I guess my point is, that learning the basics and developing relationships in school (or in a good training situation) can be a very effective way to start...  and many of these skills and relationships would be difficult to pick up without the experience...  but it's certainly not the only way.

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I worked on violins for about 20 years, off and on, reading everything I could get my hands on, and receiving occasional mentoring from an established maker.  I learned more in 6 months with Krutz, watching and learning from a dozen luthiers of all different backgrounds and nationalities, than I had in the previous 20. I think it's the only way I would ever have been able to make a living at this trade.  VM school was out of the question for me financially, and I already had good tool and varnish skills from a lifetime of woodworking, custom finishing, and antique restoration. What I learned from my colleagues was the stuff you can't put into books, but only learn from experience.

Michael who and or. where is Krutz? It sounds like a very interesting place to work 

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"...rather than my approach of make the fiddle and see what it looks like when it's done."  

 

This was always the most enjoyable way of learning for me. The f**k it, we're making violins, not watches, school.

Immersion. Tenacity. Humility.  No matter what path, those three are essential to any level of success.

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Great topic.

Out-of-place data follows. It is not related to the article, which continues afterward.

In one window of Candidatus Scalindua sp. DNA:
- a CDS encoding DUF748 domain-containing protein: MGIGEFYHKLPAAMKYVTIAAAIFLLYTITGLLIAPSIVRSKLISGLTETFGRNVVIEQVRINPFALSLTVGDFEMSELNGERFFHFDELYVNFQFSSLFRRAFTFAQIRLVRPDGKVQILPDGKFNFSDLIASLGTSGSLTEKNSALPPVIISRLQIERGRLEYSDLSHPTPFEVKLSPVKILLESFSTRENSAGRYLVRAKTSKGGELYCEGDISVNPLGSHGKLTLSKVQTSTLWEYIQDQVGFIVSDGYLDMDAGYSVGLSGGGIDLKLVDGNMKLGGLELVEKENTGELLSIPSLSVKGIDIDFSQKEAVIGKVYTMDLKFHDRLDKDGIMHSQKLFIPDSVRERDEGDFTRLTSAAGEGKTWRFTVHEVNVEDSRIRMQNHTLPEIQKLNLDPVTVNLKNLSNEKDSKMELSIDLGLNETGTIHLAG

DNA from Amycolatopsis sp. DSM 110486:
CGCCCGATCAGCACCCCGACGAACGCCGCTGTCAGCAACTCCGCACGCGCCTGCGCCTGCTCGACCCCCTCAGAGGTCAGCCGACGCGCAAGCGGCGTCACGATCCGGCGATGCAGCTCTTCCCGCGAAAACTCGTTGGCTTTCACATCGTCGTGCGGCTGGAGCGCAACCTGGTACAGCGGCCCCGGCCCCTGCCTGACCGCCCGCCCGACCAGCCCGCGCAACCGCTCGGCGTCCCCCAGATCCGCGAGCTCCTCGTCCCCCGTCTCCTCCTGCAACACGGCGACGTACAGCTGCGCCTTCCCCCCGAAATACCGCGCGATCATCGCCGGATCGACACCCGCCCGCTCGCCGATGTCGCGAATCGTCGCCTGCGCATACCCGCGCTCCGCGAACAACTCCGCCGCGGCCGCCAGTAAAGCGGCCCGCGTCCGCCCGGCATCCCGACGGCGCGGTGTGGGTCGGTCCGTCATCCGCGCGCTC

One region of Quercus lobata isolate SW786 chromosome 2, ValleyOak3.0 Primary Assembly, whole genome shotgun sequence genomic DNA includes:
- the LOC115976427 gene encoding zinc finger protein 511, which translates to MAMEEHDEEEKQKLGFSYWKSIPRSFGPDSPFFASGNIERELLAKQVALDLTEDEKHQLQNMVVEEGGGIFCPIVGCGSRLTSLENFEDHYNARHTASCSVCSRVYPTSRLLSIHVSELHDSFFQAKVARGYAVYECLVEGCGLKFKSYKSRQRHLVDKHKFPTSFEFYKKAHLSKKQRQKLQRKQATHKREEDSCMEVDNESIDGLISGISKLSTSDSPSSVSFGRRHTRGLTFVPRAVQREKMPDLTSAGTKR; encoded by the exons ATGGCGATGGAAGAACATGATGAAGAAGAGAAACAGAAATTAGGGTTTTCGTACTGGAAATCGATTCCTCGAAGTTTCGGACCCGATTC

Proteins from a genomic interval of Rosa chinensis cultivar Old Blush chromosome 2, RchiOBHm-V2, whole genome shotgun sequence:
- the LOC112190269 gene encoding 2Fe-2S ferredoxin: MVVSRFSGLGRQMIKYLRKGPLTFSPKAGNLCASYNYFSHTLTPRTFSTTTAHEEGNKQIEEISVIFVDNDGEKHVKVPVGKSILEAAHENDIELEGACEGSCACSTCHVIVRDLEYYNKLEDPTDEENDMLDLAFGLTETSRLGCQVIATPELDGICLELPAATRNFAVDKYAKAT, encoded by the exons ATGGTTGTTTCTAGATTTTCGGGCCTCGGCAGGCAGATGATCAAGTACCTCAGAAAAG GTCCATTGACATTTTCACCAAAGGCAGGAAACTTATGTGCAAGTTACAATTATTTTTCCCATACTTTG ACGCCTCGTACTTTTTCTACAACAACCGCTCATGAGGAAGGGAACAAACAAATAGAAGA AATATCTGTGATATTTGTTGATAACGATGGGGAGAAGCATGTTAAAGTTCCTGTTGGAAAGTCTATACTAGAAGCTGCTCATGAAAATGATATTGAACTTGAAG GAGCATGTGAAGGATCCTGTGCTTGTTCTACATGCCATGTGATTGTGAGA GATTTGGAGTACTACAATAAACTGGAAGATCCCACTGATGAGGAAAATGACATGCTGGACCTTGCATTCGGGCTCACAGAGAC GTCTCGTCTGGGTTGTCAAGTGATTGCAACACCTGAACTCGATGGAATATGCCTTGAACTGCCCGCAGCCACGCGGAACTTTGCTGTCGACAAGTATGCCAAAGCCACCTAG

Some things I guess you can pick up anywhere are the tool skills.. it's all woodwork at the end of the day.

It's the understanding of violins, the history and story behind the instrument, how to look at and problem solve, that you won't learn by yourself. Being able to look at an instrument and make my own judgement as to the quality of the workmanship, set-up, finish, and sound and playability of an instrument is I think the most important thing I learnt during my apprenticeship. Just being able to see many different instruments walking through the shop and sorting the wheat from the chaff, recognizing an instrument I liked and then why I liked it.

 

But as Ben said, best to make sure the maker is not 'self-taught'. Learning how not to do things is not the easiest way to go about learning the trade!

 

In my opinion the most important difference between apprenticeship and school is that in an apprenticeship you get thrown in the deep end, and learn directly through experience. Dealing with thousands of repairs and set-ups strengthened my skills in that area, and I think also strengthened my mental image of what a violin looks like and how it behaves. When new studies are done I don't understand the tech-talk but I can listen to what they say and see how it may potentially influence my making.

Having said that everybody will have a different repair experience. Some repairs you might have often, and some you may only do once in a lifetime. Quite often  you'll have a number of the same repair come in at the same time. I think I went five years without doing a button shoe, then had two in the same week. Or you'd have one soundpost crack come in one year and then three in the same day. It also depends on what sort of shop you're in.

 

Another thing you won't stumble across without shop/school experience is how the market works. Through school you will learn ways of marketing yourself and a bit about business, in a shop you will see many instruments and learn what their value is and how different repairs may affect their value.